• GBRUnited Kingdom
  • 2012-07-04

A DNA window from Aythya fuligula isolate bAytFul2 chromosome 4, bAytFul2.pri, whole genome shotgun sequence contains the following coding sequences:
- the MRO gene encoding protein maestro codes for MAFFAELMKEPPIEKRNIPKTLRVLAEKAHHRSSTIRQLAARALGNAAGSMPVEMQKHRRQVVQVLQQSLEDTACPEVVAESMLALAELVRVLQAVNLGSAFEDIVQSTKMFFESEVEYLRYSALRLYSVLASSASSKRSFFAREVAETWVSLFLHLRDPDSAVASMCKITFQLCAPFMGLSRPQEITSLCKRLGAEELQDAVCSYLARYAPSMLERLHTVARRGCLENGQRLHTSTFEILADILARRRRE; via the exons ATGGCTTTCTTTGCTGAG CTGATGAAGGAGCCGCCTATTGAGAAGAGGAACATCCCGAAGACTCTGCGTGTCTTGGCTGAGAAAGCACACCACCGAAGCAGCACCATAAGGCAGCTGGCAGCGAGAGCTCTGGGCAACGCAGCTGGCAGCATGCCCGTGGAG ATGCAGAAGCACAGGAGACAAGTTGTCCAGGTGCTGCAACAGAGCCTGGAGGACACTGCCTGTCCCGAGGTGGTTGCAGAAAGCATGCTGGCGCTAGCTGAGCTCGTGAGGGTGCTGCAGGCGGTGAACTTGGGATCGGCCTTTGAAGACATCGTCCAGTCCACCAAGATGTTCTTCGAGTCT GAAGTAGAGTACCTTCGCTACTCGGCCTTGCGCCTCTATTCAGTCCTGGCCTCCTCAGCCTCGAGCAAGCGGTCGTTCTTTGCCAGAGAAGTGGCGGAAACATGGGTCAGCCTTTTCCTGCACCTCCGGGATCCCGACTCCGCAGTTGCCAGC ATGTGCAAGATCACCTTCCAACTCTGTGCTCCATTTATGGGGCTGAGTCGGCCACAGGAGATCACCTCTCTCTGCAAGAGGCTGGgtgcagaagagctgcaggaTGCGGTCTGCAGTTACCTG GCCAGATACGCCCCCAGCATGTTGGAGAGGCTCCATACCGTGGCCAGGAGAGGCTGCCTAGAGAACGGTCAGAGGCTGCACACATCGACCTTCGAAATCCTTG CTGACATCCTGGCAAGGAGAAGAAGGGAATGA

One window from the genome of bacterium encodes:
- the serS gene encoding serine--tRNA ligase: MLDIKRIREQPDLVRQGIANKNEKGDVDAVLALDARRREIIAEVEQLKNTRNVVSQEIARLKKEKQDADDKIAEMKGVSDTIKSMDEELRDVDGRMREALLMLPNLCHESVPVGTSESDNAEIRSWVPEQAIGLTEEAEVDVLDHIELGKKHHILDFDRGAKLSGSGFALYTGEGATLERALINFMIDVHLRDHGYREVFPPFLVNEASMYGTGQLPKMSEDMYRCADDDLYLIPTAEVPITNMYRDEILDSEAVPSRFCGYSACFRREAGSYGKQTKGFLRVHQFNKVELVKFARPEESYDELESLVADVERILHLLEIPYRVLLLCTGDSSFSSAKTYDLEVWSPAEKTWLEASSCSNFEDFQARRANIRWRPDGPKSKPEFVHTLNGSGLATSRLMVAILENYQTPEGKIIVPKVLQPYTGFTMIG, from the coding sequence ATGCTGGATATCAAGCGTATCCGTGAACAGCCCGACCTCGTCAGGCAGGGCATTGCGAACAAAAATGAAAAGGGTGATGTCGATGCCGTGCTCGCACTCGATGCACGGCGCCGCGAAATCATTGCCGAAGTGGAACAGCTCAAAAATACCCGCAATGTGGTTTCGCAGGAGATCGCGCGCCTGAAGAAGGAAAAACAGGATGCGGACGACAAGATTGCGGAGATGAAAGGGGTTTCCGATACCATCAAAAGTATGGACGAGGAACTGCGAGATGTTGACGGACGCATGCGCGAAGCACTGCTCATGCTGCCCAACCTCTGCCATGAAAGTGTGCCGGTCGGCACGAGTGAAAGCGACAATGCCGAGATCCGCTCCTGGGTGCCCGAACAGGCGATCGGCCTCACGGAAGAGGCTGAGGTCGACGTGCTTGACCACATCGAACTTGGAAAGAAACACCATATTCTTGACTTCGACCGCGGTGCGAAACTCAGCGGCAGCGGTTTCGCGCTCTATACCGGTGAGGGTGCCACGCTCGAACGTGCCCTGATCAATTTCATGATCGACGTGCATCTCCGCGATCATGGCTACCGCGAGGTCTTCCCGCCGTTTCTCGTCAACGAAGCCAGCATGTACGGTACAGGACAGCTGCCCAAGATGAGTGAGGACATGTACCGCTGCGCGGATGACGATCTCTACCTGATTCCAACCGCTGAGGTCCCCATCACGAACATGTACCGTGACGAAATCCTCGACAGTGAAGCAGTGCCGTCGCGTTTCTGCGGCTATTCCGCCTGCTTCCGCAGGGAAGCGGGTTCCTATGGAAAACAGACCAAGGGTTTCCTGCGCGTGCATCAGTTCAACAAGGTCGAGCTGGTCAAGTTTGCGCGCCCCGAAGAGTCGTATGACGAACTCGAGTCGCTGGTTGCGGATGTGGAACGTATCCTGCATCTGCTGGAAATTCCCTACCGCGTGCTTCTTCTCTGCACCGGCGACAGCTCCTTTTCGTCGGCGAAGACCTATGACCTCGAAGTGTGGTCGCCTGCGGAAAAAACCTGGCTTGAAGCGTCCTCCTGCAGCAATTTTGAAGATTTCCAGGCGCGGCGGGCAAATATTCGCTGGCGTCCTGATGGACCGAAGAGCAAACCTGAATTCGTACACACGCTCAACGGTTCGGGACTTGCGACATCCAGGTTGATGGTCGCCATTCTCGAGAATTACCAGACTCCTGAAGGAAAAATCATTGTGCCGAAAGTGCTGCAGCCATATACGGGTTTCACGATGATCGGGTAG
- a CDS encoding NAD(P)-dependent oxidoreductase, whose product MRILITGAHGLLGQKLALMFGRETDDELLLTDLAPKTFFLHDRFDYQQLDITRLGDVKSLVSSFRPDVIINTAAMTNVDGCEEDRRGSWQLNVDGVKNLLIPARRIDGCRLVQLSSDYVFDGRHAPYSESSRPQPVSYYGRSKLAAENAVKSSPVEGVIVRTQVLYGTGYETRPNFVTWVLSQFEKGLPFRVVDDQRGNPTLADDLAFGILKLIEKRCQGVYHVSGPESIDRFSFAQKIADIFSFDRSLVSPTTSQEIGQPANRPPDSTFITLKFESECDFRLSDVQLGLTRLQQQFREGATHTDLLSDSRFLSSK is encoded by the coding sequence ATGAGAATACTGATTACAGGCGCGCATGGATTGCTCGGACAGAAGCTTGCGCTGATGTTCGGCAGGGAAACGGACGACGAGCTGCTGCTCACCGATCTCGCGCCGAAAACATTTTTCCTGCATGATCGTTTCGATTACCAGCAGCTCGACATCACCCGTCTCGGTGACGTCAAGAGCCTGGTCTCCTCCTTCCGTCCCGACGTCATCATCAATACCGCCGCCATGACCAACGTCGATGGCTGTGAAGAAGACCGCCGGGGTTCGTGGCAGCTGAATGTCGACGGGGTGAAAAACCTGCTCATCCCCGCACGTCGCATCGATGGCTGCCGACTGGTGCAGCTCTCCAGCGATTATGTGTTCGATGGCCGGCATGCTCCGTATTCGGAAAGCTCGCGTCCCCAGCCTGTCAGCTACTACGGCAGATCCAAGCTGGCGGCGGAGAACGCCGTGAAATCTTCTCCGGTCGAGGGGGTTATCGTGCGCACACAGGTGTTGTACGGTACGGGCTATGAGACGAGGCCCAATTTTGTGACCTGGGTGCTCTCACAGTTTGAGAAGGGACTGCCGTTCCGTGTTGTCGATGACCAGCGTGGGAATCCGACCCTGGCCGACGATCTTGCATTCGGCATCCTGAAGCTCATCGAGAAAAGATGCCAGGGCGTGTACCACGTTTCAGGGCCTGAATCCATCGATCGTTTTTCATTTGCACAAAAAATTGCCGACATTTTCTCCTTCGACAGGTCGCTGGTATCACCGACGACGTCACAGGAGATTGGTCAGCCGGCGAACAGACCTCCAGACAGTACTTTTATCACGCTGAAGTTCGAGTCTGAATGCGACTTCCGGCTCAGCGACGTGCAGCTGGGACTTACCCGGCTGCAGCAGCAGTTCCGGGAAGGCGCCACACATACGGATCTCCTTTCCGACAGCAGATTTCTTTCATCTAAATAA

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A george iii 12 inch diameter selenographia circa 1797, by john russell